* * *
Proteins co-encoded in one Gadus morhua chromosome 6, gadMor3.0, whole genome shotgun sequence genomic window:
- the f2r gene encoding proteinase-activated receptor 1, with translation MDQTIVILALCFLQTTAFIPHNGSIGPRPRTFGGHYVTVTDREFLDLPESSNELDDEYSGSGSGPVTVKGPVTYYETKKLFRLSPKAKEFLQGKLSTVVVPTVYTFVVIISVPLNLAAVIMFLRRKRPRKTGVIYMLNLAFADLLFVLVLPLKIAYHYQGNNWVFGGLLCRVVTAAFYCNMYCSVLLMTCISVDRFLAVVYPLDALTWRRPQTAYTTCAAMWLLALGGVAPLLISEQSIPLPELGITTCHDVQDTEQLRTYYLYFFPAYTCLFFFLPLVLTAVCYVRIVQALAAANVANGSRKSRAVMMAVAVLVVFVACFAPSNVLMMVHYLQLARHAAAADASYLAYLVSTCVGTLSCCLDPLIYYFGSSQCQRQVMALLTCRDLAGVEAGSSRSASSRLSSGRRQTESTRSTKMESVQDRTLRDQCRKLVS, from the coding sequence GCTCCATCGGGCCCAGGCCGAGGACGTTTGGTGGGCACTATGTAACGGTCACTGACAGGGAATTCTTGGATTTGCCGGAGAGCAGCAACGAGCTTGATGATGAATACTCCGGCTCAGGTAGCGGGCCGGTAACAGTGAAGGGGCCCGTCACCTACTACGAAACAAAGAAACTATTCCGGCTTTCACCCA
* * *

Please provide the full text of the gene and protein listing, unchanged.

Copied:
Proteins co-encoded in one Gadus morhua chromosome 6, gadMor3.0, whole genome shotgun sequence genomic window:
- the f2r gene encoding proteinase-activated receptor 1, with translation MDQTIVILALCFLQTTAFIPHNGSIGPRPRTFGGHYVTVTDREFLDLPESSNELDDEYSGSGSGPVTVKGPVTYYETKKLFRLSPKAKEFLQGKLSTVVVPTVYTFVVIISVPLNLAAVIMFLRRKRPRKTGVIYMLNLAFADLLFVLVLPLKIAYHYQGNNWVFGGLLCRVVTAAFYCNMYCSVLLMTCISVDRFLAVVYPLDALTWRRPQTAYTTCAAMWLLALGGVAPLLISEQSIPLPELGITTCHDVQDTEQLRTYYLYFFPAYTCLFFFLPLVLTAVCYVRIVQALAAANVANGSRKSRAVMMAVAVLVVFVACFAPSNVLMMVHYLQLARHAAAADASYLAYLVSTCVGTLSCCLDPLIYYFGSSQCQRQVMALLTCRDLAGVEAGSSRSASSRLSSGRRQTESTRSTKMESVQDRTLRDQCRKLVS, from the coding sequence GCTCCATCGGGCCCAGGCCGAGGACGTTTGGTGGGCACTATGTAACGGTCACTGACAGGGAATTCTTGGATTTGCCGGAGAGCAGCAACGAGCTTGATGATGAATACTCCGGCTCAGGTAGCGGGCCGGTAACAGTGAAGGGGCCCGTCACCTACTACGAAACAAAGAAACTATTCCGGCTTTCACCCA